Sunday, March 9, 2008
The Clan Corporate, by Charles Stross
The Clan Corporate is book three in Charles Stross' on-going "The Merchant Princes" series. I'm running a bit behind. The fourth book, The Merchant's War is already out. If you have not previously read any books in this series, do not start with this one. This is not the sort of series where you can jump into the middle and understand what's going on. Go back and start properly at the beginning with The Family Trade. However, if you've already been enjoying the series, this book, while taking a turn for the depressing, will be only slightly less enjoyable than its predecessors. It promises many interesting things to come, and I will certainly be continuing with the series.
Although this series uses several plot devices related to the thriller genre, it has been anything but formulaic. It has heavily armed competing factions, but here they are from a different universe than our own, a medieval feudalism. Imagine a society where the merchant class and select nobles have guards armed with kevlar body armor and AK-47s but the general populace doesn't have indoor plumbing. The armaments come from our universe, and the merchants who have genetic world-walking abilities have a sweet set-up. In our world they courier secret documents from the medieval world, safe from any prying eyes. In their world, they ferry illegal drugs around, since they aren't illegal there. Low risk, tons of profit. However, their armaments and money make them a huge threat to the nobility of their universe, and in this book the nobles strike out at them. Meanwhile, in our universe the merchants begin to run afoul of the DEA. The government realizes something much, much more important than mere smuggling is going on. In thriller-ish style the government organizes a response to hunt down the bad guys. However, in real life style, a task force that cuts across several agencies is less than 100% effective. Who has access to what information? Who defines "need to know?" Which employees report to which bosses? Who pays for the building lease? Etc., etc. Most importantly, who gets blamed when things inevitably don't go smoothly? Stross seems to have an intuitive grasp of how bureaucracy works, or more importantly, fails to work. We get to see this series of snafus through the eyes of Mike Fleming, DEA agent and coincidentally, Miriam's ex-boyfriend.
Miriam has been the main character of the series to this point. Although raised in our universe as a tough investigative tech journalist with a background in medicine (slightly typically over-competent thriller heroine), it turns out that she's really a member of the world-walking clan. Once she discovers this, she starts to try to reconcile all the various demands on her: she wants to remain independent, they need her to have more world-walking children. She wants to diversify their trading scheme and bring modernization to their medieval universe, they like things the way they are. At the end of book two it looked like she was making some qualified progress. She'd set up shop in a third universe where the tech was closer to our 19th century and seemed to be reaching some level of accommodation with her world-walking family. In this book she gets seriously smacked down.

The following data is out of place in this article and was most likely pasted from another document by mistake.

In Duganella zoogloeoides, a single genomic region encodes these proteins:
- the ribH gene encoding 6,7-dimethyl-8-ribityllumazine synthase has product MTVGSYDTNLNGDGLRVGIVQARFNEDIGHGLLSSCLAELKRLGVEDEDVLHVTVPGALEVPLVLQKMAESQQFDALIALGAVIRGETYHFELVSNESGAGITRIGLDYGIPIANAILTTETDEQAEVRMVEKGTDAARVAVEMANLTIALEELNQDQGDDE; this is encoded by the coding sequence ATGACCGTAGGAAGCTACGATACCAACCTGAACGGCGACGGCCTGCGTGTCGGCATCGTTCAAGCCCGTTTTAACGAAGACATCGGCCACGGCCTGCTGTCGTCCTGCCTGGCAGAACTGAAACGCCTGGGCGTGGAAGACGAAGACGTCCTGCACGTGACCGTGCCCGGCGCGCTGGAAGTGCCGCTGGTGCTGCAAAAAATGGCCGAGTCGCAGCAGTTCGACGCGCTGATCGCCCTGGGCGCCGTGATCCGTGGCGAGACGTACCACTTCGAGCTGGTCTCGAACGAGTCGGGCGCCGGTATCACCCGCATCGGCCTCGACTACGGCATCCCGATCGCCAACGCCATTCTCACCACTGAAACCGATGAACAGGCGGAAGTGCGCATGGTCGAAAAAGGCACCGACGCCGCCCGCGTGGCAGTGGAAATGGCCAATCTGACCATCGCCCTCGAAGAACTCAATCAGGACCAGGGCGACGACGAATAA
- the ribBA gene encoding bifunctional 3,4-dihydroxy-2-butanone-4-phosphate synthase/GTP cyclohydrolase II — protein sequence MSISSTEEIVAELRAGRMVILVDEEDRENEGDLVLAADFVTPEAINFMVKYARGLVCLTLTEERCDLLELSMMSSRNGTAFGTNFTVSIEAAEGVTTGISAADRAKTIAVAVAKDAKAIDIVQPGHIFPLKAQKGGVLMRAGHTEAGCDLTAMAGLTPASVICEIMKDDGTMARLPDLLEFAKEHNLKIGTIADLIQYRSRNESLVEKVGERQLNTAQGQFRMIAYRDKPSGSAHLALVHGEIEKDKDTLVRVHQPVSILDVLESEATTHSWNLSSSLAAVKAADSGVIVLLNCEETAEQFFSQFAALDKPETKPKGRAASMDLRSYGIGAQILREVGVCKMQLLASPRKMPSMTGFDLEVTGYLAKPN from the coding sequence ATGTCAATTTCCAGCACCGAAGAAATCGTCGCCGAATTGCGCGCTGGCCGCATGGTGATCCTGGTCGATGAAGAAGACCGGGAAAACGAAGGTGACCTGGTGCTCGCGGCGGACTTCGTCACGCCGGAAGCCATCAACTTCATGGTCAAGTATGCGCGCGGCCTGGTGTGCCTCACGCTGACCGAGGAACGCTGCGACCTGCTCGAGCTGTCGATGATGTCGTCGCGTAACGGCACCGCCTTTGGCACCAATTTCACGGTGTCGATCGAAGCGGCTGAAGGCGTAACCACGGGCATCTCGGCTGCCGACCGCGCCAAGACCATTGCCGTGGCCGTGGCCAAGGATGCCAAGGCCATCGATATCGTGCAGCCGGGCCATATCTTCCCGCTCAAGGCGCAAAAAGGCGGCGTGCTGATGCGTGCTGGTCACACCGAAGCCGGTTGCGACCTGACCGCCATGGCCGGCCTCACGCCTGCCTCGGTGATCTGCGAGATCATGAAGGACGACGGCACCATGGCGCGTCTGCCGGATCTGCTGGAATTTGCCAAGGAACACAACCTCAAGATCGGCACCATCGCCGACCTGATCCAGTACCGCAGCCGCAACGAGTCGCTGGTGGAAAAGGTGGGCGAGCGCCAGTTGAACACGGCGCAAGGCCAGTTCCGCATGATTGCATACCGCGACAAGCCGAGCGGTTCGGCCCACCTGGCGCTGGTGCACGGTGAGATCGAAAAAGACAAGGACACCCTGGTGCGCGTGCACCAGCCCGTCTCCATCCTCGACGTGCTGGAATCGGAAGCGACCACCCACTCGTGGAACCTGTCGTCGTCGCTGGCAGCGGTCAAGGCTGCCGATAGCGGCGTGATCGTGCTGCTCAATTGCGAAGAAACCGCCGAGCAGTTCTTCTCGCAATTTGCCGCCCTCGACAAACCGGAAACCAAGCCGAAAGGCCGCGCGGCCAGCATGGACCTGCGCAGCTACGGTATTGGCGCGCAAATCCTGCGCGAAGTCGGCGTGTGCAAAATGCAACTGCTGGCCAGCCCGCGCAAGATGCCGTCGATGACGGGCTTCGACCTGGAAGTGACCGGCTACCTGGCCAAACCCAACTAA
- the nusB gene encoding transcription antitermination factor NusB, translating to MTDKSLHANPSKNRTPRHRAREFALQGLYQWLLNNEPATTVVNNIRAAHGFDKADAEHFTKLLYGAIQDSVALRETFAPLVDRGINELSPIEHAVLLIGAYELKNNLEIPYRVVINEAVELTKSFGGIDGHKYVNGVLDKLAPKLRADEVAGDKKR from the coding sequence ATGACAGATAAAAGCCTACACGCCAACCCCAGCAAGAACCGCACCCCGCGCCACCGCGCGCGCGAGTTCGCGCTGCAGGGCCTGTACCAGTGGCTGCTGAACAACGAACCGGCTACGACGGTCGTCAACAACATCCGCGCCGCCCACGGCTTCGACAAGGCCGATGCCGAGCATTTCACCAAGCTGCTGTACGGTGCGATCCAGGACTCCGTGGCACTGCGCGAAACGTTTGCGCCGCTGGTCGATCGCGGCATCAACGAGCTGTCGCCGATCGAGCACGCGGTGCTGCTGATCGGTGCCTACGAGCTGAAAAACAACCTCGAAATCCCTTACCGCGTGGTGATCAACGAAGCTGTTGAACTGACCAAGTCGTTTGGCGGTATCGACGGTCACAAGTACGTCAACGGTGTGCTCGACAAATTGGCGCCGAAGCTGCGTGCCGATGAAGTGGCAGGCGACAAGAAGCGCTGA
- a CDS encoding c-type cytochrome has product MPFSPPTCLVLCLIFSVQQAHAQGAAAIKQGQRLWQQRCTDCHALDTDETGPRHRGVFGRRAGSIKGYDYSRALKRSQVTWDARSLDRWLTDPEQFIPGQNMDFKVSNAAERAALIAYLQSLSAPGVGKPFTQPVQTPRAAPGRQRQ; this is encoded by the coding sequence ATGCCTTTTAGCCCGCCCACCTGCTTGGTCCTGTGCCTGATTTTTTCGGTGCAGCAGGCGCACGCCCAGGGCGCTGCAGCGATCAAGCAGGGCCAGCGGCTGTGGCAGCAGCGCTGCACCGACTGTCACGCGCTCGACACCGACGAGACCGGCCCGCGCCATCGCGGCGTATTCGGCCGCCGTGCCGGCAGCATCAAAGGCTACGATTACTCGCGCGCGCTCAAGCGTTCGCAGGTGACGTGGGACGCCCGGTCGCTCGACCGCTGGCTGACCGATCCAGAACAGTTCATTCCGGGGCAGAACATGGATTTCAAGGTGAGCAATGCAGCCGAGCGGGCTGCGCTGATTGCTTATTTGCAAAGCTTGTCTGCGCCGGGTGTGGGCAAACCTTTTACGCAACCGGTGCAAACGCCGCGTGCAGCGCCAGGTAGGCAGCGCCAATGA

It's good that Miriam is less central in this book, because her story gets much darker. We begin to realize that she is not, in fact, the smartest and most capable character in the book, as she would be in a typical thriller. Her family gives her enough rope to hang herself with, and she walks straight into the noose. This leaves her effectively neutralized for most of the book, trapped and unable to make any progress. It even looks like she'll be forced into a child-bearing arrangement, until the ending of this volume throws everything into chaos again.
Stross has made expert use of thriller conventions in several of his books. The entire "Merchant Princes" series draws on that genre, as well as his "Laundry" books, The Atrocity Archives and Jennifer Morgue. In those he gets to have fun wrapping the Cthulhu mythos into plots straight out of Le Carre and Ian Fleming, all the while remembering that real government bureaucracies track paper clip accounting. In "Merchant Princes," he also gets to include his interest in economic systems. The three universes that we've seen so far have very different political, social, and economic systems. In our world he gets to contrast how the underworld and governmental systems interact in a more realistic way than in your average Tom Clancy novel. In the medieval world he gets to show the real consequences of strictly striated class systems and how they inhibit progress. This contrasts to the background medievalism depicted in many fantasy novels and is over-romanticized in works derived from Tolkein. The third universe has a monarchy with an oppresive state police, but an economy that's only loosely controlled. Miriam quickly sees how she can profit from nudging this system forward technologically, and in this volume we find out that they may already be more advanced than they look. This can be compared to the recent steam-punk type novels from authors such as China Mieville, whose heavily urbanized and squalid worlds have a bizarre and amazing mix of technologies. As always with Stross, his fun, thriller-type novels hide intriguing intellectual exercises under the surface.